The front office could have added more talent, perhaps outbidding the Blue Jays for David Price or the Royals for Johnny Cueto, and set themselves up better for the postseason. However, that would have cost them Luis Severino and/or Greg Bird, both of whom went on to play key roles as the Yankees secured the wild card. Would it really have been worth it? I don’t think so.

Tanaka gave the Yankees what they should have expected. Had Keuchel’s stuff been a little off on short rest, Tanaka’s performance would have kept the Yankees in the game.

Keuchel, though, was on his game from the first pitch. The Astros bullpen might have been a bit more vulnerable, and late at-bats from Gardner, Carlos Beltran, Rodriguez and McCann definitely left something to be desired. Still, on the whole, the lack of offense was quite a team effort.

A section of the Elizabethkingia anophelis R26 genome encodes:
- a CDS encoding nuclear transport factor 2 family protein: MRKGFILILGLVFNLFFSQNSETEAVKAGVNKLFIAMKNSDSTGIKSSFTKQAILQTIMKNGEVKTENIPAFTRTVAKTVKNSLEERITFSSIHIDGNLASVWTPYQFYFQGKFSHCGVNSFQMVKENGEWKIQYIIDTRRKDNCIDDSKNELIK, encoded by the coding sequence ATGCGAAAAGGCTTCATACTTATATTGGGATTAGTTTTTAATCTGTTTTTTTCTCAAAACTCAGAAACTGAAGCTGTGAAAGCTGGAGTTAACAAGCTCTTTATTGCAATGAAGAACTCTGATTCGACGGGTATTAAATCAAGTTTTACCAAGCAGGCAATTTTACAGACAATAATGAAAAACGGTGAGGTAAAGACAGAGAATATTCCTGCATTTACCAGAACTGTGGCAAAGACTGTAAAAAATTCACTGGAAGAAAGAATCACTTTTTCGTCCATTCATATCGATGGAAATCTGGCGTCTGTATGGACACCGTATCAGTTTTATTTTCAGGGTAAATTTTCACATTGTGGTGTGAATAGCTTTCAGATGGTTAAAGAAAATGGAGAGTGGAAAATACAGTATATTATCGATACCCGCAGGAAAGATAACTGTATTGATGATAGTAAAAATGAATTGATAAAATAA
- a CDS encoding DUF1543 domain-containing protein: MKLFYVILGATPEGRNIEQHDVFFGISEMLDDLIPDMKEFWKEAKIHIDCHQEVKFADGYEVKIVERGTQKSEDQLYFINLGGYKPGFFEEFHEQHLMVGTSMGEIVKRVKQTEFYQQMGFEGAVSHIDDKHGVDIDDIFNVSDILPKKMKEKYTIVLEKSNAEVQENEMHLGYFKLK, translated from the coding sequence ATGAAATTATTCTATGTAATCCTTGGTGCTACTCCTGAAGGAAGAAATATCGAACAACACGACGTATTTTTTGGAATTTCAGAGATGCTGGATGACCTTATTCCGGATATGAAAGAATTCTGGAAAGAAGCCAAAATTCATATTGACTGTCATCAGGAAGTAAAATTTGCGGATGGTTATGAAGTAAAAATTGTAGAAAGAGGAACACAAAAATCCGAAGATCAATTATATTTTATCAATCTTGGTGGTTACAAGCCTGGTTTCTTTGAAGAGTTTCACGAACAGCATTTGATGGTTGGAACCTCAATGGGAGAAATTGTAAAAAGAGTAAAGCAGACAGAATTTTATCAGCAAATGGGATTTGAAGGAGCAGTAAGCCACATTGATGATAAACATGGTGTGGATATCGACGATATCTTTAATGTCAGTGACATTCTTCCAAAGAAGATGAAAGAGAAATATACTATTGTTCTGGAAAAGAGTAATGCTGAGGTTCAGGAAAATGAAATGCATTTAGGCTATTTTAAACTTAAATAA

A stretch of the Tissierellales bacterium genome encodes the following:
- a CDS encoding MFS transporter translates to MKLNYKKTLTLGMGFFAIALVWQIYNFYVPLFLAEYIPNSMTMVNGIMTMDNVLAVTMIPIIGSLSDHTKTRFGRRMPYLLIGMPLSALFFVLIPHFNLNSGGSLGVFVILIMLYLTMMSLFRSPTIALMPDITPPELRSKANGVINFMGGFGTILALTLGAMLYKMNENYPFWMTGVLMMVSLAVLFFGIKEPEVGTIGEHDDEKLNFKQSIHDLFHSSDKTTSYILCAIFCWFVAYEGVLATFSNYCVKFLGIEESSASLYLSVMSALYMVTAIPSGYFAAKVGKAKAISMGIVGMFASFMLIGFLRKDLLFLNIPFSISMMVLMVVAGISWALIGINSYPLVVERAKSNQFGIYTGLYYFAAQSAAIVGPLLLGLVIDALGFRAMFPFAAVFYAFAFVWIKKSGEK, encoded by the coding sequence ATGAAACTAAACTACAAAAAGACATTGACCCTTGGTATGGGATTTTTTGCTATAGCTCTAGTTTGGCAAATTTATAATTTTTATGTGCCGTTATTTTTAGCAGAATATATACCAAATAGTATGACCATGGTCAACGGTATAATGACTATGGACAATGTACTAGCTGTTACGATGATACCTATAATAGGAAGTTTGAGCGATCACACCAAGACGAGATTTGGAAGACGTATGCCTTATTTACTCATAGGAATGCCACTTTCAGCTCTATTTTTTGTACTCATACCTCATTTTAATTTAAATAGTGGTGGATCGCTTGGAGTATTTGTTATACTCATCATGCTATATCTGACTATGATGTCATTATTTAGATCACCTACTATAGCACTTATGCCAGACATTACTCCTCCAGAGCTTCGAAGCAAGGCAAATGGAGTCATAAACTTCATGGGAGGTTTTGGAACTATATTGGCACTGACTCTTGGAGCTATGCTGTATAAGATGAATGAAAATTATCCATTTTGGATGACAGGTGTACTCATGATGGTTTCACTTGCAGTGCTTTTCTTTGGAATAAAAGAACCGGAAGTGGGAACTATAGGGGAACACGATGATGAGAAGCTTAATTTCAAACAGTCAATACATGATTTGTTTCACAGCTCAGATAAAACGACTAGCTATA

The Yankees got beat by a better team tonight.  I’m not sure the Astros would have been better in Games 2-7 in a longer series, but they had everything in their favor in this one.

Keuchel, Astros cruise past Yankees in AL Wild Card Game

AP Photo/Kathy Willens

Dallas Keuchel faced the Yankees two times during the regular season and was fantastic in each outing, striking out 12 in a complete-game shutout on June 25 and whiffing nine batters over seven scoreless frames on August 25.